Citation: Information and Computer Security
      PubDate: 2019-02-11T02:14:16Z
      DOI: 10.1108/ICS-02-2018-0024
       
  • A review of security assessment methodologies in industrial control
           systems
    • First page: 47
      Abstract: Information and Computer Security, Ahead of Print.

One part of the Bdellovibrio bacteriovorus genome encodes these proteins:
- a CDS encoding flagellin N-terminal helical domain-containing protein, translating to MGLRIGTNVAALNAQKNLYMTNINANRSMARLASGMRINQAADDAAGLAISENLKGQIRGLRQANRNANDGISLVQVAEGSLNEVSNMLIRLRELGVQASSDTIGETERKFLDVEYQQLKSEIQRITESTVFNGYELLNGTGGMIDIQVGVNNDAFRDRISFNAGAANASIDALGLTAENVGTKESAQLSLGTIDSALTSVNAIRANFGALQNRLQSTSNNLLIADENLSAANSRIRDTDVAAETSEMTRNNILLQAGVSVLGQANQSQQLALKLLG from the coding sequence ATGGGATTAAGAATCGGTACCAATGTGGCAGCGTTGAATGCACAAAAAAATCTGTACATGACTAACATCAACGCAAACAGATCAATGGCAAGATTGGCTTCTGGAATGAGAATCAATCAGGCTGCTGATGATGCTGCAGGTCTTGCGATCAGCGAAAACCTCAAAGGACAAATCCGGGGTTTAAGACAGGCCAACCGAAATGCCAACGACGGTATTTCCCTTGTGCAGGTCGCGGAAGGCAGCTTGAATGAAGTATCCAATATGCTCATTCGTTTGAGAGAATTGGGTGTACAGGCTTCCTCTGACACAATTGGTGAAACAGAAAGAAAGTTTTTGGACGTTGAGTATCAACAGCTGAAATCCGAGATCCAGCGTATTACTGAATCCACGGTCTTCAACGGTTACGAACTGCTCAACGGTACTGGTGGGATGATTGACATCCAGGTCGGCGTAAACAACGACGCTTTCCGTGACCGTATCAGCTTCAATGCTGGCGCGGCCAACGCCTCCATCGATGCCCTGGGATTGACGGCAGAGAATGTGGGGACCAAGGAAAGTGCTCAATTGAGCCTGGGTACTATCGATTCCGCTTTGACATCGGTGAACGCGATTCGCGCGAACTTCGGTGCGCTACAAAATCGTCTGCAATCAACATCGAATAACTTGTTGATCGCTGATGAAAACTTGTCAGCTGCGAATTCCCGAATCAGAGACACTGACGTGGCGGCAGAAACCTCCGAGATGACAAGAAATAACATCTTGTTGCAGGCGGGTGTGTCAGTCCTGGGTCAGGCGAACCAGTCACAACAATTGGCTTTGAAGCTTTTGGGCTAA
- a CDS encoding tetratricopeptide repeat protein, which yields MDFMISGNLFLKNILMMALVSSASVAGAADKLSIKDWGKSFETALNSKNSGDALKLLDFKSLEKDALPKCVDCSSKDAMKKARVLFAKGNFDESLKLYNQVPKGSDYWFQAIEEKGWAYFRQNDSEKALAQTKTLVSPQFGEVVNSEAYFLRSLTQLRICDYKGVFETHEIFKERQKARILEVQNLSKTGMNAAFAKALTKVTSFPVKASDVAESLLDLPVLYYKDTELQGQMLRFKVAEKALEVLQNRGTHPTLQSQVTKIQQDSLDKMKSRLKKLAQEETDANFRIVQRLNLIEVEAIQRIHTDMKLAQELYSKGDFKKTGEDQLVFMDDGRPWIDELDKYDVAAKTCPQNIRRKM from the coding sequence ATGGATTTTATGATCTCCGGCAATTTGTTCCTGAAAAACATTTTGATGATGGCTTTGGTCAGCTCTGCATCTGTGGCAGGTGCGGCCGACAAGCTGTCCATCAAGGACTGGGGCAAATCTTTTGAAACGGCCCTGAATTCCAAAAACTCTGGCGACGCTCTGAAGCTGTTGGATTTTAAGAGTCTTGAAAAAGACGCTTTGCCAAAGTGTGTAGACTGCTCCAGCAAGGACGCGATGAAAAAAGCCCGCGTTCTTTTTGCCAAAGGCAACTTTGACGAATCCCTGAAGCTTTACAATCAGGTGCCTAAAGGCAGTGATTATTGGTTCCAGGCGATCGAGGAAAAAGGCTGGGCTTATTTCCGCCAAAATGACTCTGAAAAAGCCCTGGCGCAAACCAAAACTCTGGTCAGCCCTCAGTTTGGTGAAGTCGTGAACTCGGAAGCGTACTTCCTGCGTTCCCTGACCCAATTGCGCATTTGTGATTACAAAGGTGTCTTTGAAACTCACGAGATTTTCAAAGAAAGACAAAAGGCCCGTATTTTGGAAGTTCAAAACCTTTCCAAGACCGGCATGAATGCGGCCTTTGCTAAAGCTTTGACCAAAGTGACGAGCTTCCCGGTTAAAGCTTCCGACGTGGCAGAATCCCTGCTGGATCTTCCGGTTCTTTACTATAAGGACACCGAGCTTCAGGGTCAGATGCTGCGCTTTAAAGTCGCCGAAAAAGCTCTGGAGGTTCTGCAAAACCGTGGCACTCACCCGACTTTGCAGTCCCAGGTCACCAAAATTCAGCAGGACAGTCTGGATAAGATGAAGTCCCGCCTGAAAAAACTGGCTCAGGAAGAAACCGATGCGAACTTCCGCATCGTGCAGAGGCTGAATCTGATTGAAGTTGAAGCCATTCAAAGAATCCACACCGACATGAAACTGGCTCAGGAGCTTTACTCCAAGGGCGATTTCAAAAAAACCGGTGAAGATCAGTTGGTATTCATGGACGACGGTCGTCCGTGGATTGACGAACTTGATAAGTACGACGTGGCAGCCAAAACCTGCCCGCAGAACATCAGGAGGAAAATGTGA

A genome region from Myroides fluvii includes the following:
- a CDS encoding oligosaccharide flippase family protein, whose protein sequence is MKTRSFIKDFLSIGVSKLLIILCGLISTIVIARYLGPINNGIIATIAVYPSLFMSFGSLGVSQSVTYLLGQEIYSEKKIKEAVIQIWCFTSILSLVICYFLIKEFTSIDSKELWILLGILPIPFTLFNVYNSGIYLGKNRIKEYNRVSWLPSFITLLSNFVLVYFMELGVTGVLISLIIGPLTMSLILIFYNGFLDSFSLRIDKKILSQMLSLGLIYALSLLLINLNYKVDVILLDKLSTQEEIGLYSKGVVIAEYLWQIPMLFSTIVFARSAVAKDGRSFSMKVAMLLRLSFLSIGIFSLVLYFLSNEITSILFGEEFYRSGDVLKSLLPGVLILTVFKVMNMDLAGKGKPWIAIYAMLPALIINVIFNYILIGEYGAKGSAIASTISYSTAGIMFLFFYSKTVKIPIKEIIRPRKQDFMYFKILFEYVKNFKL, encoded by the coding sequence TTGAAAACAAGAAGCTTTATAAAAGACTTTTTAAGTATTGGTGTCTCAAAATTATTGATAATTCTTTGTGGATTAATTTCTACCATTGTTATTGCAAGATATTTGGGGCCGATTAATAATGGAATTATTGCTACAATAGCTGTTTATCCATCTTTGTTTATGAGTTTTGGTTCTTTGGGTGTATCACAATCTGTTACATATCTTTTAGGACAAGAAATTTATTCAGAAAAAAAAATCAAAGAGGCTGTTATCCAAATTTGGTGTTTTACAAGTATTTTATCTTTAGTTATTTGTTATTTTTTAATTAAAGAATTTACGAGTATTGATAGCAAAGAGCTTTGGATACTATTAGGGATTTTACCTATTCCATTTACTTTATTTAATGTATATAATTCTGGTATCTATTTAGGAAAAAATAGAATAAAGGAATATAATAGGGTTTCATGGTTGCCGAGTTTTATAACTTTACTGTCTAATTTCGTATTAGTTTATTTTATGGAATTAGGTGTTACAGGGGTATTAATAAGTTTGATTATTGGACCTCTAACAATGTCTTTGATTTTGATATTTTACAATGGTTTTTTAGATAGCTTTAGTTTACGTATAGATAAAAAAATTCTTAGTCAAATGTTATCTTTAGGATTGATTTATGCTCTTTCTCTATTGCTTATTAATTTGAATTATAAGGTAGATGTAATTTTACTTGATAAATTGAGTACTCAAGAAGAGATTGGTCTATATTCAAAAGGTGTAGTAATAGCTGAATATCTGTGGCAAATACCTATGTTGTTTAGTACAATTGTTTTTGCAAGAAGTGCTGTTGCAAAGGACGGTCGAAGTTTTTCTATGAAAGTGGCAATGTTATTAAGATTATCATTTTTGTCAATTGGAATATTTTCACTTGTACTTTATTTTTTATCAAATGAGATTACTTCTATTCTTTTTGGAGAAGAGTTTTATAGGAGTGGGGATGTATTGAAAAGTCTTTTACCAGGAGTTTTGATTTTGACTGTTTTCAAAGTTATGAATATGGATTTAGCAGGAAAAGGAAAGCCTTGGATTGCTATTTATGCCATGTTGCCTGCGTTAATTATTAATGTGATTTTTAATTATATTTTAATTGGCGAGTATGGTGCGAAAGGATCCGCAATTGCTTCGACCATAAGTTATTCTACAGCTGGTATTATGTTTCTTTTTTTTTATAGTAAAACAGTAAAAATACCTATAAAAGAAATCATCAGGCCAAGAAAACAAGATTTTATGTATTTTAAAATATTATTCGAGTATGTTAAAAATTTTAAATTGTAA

Purpose The common implementation practices of modern industrial control systems (ICS) has left a window wide open to various security vulnerabilities. As the cyber-threat landscape continues to evolve, the ICS and their underlying architecture must be protected to withstand cyber-attacks. This study aims to review several ICS security assessment methodologies to identify an appropriate vulnerability assessment method for the ICS systems that examine both critical physical and cyber systems so as to protect the national critical infrastructure. Design/methodology/approach This paper reviews several ICS security assessment methodologies and explores whether the existing methodologies are indeed sufficient to meet the cyber security assessment exercise required to validate the security of electrical power control systems. Findings The study showed that most of the examined methodologies seem to concentrate on vulnerability identification and prioritisation techniques, whilst other security techniques received noticeably less attention. The study also showed that the least attention is devoted to patch management process due to the critical nature of the SCADA system. Additionally, this review portrayed that only two security assessment methodologies exhibited absolute fulfilment of all NERC-CIP security requirements, whilst the others only partially fulfilled the essential requirements. Originality/value This paper presents a review and a comparative analysis of several standard SCADA security assessment methodologies and guidelines published by internationally recognised bodies. In addition, it explores the adequacy of the existing methodologies in meeting cyber security assessment practices required for electrical power networks.